ROME (Reuters) - The nuclear deal reached between world powers and Iran could lead to better relations between Tehran and Washington if the United States apologized for past behavior, Iranian President Hassan Rouhani was quoted as saying on Thursday.
The pragmatist president, who championed the July 14 deal, has pushed for closer engagement with the West since his 2013 landslide election win.
But Iran’s top authority, Supreme Leader Ayatollah Ali Khamenei, has continued to rule out normalizing ties with the “Great Satan”, as he routinely calls the United States.
In an interview with Italy’s Corriere della Sera newspaper, Rouhani suggested that the United States and Iran could open embassies in each other’s capitals after decades of mutual hostility, but said Washington should apologize, without going into further detail.
“One day these embassies will re-open but what counts is behavior and the Americans hold the key to this,” Rouhani told the newspaper ahead of a trip to Italy this weekend, his first to a European capital.
“If they modify their policies, correct errors committed in these 37 years and apologize to the Iranian people, the situation will change and good things can happen.”
Iran and Washington severed ties shortly after the 1979 Islamic revolution when radical students seized the U.S. embassy in Tehran and held 52 Americans hostage for over a year.
Relations came under further pressure in the last decade over Iran’s nuclear ambitions.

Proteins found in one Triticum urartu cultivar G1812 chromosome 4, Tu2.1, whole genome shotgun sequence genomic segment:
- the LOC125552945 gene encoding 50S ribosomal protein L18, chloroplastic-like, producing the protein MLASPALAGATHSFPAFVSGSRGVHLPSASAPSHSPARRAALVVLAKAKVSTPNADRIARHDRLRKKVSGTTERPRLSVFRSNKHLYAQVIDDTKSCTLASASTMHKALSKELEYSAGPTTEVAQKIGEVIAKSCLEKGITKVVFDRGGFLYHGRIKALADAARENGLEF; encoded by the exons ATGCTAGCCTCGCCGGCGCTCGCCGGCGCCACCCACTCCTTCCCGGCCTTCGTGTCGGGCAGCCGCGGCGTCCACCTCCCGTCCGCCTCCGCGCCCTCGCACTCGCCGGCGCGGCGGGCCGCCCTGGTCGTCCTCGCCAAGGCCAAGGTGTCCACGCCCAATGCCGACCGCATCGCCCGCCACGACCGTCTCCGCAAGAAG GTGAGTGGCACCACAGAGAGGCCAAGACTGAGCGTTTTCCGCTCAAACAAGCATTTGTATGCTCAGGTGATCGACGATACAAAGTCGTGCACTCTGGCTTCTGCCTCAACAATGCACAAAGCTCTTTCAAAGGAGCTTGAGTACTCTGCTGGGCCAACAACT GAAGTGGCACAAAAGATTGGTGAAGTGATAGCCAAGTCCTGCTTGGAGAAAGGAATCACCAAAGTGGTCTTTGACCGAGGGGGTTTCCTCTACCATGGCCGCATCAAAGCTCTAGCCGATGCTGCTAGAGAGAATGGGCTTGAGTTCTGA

Under the nuclear deal reached in July, Iran will curb its nuclear program in exchange for an easing of sanctions on its economy. Tehran denied Western suspicions it wanted to develop an atomic bomb.
Khamenei, who has the final say on all state matters, gave his conditional approval to the deal with six world powers including the United States, but has warned against allowing any U.S. political or economic influence on Iran.
Rouhani said Washington would have to fulfill its part in the nuclear accord for relations to improve. The United States approved conditional sanctions waivers for Iran, though these will not take effect until Tehran has complied with the nuclear accord.
“The way this agreement is applied can have an impact on the future,” Rouhani said in the interview.
“If it is well applied it can lay the foundation for fewer tensions with the United States, creating the conditions to open a new era. But if the Americans don’t respect their part of the nuclear accord, then surely our relationship will remain as it has been in the past,” he said.
Rouhani is due to see the Italian prime minister and business leaders during his Nov. 14-15 visit to Rome and will also hold talks with Pope Francis.
He will then fly to Paris for talks on Nov. 16-17.
Writing by Philip Pullella; Editing by Sam Wilkin and Raissa Kasolowsky